The Garden View: Monarchs and your plants

Monarchs. | AP Photos
Monarchs. | AP Photos

Summer’s here and “The Garden View” is taking a look at all aspects of working in the mud. This week, how the decline of monarchs can effect your plants.

Every fall monarch butterflies migrate from the United States and Canada to California and Mexico. Their population is rapidly declining, however, due to the decline of milkweed and nectar sources along their route. The major contributors to this problem are development and the use of herbicides. 90 percent of milkweed and monarch habitats occur within agricultural landscape. As a result, farm practices strongly influence the monarch population.

Three things contribute greatly to the decline in monarch butterfly population: development, genetically modified crops and roadside management.

Development – The U.S. is consuming the monarch habitat at a rate of 6,000 acres per day through land development.

Genetically modified crops – The development of crops that resist glyphosate (Roundup®) allows farmers to spray with herbicides instead of tilling to control weeds. Milkweed can survive tilling, but not glyphosate. Croplands represent more than 30 percent of the summer breeding area for monarchs.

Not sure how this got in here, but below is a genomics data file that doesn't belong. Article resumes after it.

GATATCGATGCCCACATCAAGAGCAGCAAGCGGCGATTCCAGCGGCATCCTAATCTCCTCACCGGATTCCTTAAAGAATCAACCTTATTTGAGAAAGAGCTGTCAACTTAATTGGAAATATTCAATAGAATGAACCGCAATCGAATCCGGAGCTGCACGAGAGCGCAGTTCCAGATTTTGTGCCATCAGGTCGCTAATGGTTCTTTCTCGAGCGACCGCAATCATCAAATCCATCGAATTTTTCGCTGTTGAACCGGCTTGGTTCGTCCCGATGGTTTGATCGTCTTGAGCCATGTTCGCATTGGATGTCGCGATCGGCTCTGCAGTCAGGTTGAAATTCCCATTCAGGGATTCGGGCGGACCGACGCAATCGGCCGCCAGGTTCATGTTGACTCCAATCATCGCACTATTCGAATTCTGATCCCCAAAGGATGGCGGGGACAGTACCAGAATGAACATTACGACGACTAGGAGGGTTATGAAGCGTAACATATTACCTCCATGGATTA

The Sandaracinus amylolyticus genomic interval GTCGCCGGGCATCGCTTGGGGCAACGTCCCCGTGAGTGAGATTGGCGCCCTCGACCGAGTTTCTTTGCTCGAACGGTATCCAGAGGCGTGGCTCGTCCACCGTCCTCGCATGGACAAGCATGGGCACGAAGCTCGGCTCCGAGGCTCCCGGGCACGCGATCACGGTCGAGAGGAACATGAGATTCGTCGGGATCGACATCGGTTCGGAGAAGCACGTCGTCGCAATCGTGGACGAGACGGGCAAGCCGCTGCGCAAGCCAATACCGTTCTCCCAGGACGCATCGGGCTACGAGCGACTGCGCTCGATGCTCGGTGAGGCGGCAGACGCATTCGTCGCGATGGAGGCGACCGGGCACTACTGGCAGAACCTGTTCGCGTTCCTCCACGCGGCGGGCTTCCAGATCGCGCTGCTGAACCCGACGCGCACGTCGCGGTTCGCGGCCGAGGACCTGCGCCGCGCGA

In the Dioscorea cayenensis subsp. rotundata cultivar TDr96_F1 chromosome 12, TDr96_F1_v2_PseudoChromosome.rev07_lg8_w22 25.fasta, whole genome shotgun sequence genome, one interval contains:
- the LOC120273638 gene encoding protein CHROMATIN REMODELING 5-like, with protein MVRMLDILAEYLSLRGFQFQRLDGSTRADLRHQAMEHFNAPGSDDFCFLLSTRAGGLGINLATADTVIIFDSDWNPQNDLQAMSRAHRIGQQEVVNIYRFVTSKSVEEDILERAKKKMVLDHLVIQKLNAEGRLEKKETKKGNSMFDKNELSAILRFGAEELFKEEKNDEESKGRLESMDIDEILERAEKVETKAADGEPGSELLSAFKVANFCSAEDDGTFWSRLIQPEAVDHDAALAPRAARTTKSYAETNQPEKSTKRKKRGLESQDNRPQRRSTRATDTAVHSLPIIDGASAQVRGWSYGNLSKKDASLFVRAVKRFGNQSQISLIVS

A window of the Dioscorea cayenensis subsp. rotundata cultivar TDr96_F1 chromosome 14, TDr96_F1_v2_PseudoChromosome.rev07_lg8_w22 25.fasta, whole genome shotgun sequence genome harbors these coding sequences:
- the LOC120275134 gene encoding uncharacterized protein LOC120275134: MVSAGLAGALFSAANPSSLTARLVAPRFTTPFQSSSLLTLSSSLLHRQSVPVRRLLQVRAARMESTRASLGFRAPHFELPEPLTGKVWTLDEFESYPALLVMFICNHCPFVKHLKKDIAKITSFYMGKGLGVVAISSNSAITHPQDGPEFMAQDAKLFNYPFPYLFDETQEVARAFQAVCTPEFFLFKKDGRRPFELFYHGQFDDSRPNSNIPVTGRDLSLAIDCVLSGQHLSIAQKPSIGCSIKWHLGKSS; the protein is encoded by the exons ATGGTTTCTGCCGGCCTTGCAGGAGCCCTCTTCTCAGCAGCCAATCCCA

Roadside management – The use of herbicides and frequent mowing has converted the monarch habitat to grassland.

What can you do? Consider planting milkweed in your garden or establish a monarch way station in your backyard.

Planting general nectar plants is helpful also. Those plants include Joe Pye Weed, zinnias, dahlias and purple coneflower. Our efforts can contribute to monarch preservation and help continue their spectacular migration phenomenon.

This content was submitted by a member of the community. We’d like to hear from you, too! To share stories, photos, video or events for our calendar, please email Community News Manager Michael Cronin at michael@aggrego.com or use the online submission tool.

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